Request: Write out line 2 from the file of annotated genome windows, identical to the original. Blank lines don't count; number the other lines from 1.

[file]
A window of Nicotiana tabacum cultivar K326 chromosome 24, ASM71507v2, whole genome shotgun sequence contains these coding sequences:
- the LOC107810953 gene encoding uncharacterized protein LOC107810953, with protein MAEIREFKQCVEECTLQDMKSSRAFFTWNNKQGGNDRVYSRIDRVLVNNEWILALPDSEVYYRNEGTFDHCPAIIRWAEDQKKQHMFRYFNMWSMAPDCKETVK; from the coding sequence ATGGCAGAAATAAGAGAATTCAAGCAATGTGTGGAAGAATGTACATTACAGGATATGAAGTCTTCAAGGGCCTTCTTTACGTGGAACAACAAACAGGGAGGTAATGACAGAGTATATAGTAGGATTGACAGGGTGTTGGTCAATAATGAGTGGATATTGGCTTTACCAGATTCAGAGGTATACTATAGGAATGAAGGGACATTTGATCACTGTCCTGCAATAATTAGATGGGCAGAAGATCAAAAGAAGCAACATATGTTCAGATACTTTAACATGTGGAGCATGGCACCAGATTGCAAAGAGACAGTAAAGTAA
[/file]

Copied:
- the LOC107810953 gene encoding uncharacterized protein LOC107810953, with protein MAEIREFKQCVEECTLQDMKSSRAFFTWNNKQGGNDRVYSRIDRVLVNNEWILALPDSEVYYRNEGTFDHCPAIIRWAEDQKKQHMFRYFNMWSMAPDCKETVK; from the coding sequence ATGGCAGAAATAAGAGAATTCAAGCAATGTGTGGAAGAATGTACATTACAGGATATGAAGTCTTCAAGGGCCTTCTTTACGTGGAACAACAAACAGGGAGGTAATGACAGAGTATATAGTAGGATTGACAGGGTGTTGGTCAATAATGAGTGGATATTGGCTTTACCAGATTCAGAGGTATACTATAGGAATGAAGGGACATTTGATCACTGTCCTGCAATAATTAGATGGGCAGAAGATCAAAAGAAGCAACATATGTTCAGATACTTTAACATGTGGAGCATGGCACCAGATTGCAAAGAGACAGTAAAGTAA